On September 12, over 250 hospital workers rallied to address chronic understaffing at Laguna Honda Hospital and the Adult Residential Facility (ARF) at San Francisco General Hospital’s campus. Holding signs that read “A Patient Care Solution is Safe Staffing Not Scapegoating,” workers criticized the SF Department of Public Health (DPH) for outsourcing jobs to save money.
On August 26, SEIU 1021 President Joseph Bryant, Presidential Candidate Pete Buttigieg and community supporters stood with hundreds of Uber and Lyft drivers caravanning to draw attention to their lack of worker protections. The caravan stopped in front of Uber headquarters in San Francisco to a protest low wages and highlight their demand for a union. The caravan of gig workers started in Los Angeles on August 24 and was headed to Sacramento to lobby elected officials on AB 5 –the gig worker protection act– on August 27.
At 8 am on October 30, a federal judge will hold a hearing on a final rule change by the Department of Health and Human Services (HHS). This rule would permit employees to refuse to assist in care based on their individual religious beliefs, without consideration for the impact on patient care.
SEIU 1021 members and our allies will hold a press conference and ceremony outside the Courthouse at 7:45 am to oppose this rule and affirm our commitment to accessible care.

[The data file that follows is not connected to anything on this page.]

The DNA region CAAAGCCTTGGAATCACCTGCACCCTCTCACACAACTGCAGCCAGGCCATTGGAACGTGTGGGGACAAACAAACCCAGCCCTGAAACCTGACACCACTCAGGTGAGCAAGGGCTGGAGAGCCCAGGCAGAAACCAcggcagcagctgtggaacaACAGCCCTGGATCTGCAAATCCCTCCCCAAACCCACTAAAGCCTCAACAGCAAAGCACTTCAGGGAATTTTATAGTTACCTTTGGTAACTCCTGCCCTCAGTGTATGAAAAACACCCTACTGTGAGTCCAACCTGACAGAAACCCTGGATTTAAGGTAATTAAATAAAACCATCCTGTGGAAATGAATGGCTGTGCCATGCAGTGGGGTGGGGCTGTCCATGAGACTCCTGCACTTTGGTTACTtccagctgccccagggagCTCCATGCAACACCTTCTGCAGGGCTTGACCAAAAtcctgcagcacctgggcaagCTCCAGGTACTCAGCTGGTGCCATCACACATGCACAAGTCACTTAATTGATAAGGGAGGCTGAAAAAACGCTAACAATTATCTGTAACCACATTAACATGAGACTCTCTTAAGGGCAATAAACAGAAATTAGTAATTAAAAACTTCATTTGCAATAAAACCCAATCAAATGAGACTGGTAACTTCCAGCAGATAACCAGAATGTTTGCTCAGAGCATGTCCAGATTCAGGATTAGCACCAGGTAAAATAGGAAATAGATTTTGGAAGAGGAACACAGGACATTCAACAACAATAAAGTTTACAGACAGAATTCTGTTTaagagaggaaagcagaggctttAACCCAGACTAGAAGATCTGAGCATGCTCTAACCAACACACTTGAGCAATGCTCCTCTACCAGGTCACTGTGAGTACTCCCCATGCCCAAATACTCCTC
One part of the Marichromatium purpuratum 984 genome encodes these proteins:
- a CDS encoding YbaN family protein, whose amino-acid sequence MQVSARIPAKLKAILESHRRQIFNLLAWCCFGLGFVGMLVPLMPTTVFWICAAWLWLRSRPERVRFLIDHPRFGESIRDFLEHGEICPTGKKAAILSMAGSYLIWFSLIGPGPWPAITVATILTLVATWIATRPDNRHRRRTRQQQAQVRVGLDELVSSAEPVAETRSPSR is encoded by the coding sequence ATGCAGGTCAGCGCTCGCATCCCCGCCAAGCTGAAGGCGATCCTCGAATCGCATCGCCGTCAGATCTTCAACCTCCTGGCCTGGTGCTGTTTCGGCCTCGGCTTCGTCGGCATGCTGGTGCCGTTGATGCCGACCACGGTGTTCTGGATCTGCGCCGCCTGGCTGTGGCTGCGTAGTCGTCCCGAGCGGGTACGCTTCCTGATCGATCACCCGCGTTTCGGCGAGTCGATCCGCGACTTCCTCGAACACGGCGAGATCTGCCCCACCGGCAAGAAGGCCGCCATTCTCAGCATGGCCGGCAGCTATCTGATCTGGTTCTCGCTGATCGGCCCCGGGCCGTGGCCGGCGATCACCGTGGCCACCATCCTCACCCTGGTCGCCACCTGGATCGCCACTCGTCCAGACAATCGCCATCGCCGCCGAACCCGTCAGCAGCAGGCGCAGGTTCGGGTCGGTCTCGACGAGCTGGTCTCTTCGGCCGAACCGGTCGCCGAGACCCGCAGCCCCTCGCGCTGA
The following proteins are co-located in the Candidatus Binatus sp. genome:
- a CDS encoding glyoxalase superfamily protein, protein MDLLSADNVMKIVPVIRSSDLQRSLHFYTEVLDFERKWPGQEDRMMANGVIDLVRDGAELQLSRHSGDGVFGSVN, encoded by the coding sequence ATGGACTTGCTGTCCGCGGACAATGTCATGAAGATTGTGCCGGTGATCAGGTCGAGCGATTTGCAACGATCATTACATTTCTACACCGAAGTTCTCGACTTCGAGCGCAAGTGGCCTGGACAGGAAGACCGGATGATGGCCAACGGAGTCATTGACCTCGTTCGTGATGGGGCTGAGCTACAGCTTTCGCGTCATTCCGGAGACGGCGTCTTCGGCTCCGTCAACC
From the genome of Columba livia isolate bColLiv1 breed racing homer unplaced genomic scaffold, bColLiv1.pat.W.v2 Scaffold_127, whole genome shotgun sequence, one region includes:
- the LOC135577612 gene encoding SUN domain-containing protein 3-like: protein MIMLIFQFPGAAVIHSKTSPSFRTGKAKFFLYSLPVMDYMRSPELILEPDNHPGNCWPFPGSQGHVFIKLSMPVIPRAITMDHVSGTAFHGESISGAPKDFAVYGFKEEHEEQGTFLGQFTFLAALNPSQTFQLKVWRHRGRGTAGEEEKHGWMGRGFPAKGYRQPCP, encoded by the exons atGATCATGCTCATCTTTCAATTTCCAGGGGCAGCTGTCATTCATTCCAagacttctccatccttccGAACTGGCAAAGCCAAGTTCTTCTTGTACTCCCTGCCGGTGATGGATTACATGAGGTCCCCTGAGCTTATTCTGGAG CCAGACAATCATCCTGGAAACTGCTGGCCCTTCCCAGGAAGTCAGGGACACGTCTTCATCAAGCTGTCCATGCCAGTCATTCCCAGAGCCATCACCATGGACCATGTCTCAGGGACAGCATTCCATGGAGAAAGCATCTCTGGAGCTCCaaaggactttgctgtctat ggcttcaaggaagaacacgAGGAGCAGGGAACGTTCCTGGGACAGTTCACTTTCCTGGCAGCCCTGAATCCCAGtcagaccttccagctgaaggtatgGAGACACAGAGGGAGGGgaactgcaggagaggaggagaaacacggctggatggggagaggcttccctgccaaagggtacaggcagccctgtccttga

Alameda Health System members of 1021 are standing strong in the face of pervasive mismanagement and constant attacks on public healthcare. In recent months, AHS (mis-)management has attacked our members repeatedly, threatening layoffs, trying to kick members’ families off of their healthcare plans, and even attempting to deny SEIU 1021 representatives access to AHS facilities where those representatives work.
Santa Clara University Students Protest New President’s Inauguration: “This School Does Not Uphold Jesuit Values”
As Santa Clara University’s new president Father O’Brien was inaugurated, students engaged in a silent protest action against the University abandoning its mission and not upholding its Jesuit values. Their banner and signs reference the University’s refusal to let faculty have a vote on unionization, its continued investment in fossil fuels in the midst of a climate crisis, and acceptance of $4 million from the notorious Charles Koch foundation.